These hidden spaces of Lyon fascinate me. Originally created in order to get from 'here' to 'there,' they are in-betweens.
HISTORY OF THE TRABOULES:
transambular | trabular
Dating back to 4th century Lugdunum and the capital of Roman Gaul, traboules were used by the canuts - the silk weavers - to get between their workshops and the textile merchants at the foot of the hill by the Saône river.
Yet, the traboules of Lyon have also served other purposes: as revolutionary hideouts during both the Canuts Revolts in the 1830's, and the German occupation during WWII.
SECRETS WORTH FINDING:
Now only forty of the remaining traboules are open to the public, the rest are on private property, as entrances to the apartments above. But, if you happen to spy an open door, do not hesitate to peek your head in.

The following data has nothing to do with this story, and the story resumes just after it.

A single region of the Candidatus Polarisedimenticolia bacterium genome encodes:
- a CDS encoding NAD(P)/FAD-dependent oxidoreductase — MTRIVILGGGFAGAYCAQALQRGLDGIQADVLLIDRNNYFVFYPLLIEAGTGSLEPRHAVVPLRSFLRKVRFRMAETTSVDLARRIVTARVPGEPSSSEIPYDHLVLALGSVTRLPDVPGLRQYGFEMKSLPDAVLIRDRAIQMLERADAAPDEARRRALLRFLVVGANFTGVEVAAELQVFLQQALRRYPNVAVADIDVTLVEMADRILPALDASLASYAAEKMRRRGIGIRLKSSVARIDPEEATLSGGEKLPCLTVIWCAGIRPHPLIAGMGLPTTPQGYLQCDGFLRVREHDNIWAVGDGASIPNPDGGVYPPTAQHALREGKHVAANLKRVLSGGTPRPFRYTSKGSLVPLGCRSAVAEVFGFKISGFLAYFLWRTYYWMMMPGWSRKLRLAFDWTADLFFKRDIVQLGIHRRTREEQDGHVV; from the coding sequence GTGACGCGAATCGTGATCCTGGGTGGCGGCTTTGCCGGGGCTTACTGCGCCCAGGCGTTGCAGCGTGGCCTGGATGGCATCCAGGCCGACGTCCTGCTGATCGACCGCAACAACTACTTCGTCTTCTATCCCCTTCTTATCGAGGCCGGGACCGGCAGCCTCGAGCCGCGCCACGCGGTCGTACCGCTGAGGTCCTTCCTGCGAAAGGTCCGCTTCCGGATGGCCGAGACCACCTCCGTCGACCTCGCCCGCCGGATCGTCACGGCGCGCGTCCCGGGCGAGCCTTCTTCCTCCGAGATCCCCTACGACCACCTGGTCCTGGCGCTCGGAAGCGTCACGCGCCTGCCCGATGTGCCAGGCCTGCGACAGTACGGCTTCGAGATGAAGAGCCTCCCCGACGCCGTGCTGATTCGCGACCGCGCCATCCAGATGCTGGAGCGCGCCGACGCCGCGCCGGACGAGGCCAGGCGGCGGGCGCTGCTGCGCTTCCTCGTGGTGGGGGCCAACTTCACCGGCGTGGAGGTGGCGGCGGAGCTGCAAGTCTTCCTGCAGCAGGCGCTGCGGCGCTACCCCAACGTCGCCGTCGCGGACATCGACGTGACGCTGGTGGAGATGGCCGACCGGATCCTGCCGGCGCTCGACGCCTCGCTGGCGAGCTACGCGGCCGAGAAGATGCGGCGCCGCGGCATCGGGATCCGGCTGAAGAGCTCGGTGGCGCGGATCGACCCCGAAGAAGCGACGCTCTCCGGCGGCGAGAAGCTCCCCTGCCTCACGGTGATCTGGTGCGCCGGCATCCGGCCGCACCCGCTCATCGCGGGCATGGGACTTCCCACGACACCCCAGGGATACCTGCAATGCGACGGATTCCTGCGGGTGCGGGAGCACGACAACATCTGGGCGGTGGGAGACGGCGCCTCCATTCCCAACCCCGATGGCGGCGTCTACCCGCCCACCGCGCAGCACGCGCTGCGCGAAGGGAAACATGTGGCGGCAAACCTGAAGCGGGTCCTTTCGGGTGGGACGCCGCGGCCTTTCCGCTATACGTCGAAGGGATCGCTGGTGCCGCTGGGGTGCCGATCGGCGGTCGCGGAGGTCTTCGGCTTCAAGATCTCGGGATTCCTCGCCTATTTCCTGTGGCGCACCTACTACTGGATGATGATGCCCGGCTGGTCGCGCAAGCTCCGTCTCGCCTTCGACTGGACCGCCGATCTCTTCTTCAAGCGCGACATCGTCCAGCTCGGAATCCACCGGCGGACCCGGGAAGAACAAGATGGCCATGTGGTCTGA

Behind one of the heavy wooden doors opening onto the street, and down the dark passage ways, you may find...
- A world of mullioned windows and connecting courtyards, gothic galleries, and fountains.
- A concrete stairwell, the oldest in Lyon.
- A Renaissance façade and matching balconies, looking as if Juliet might pop out at any moment.
- A house once belonging to the medieval financier of the bishopric and town.
- A spiral stone staircase, with windows looking out along the rooftops: La Tour Rose.
- An old well, with a bucket still attached.
* If you wish to visit the traboules yourself, then you may find below a link to maps and self-guided tours (information given in French):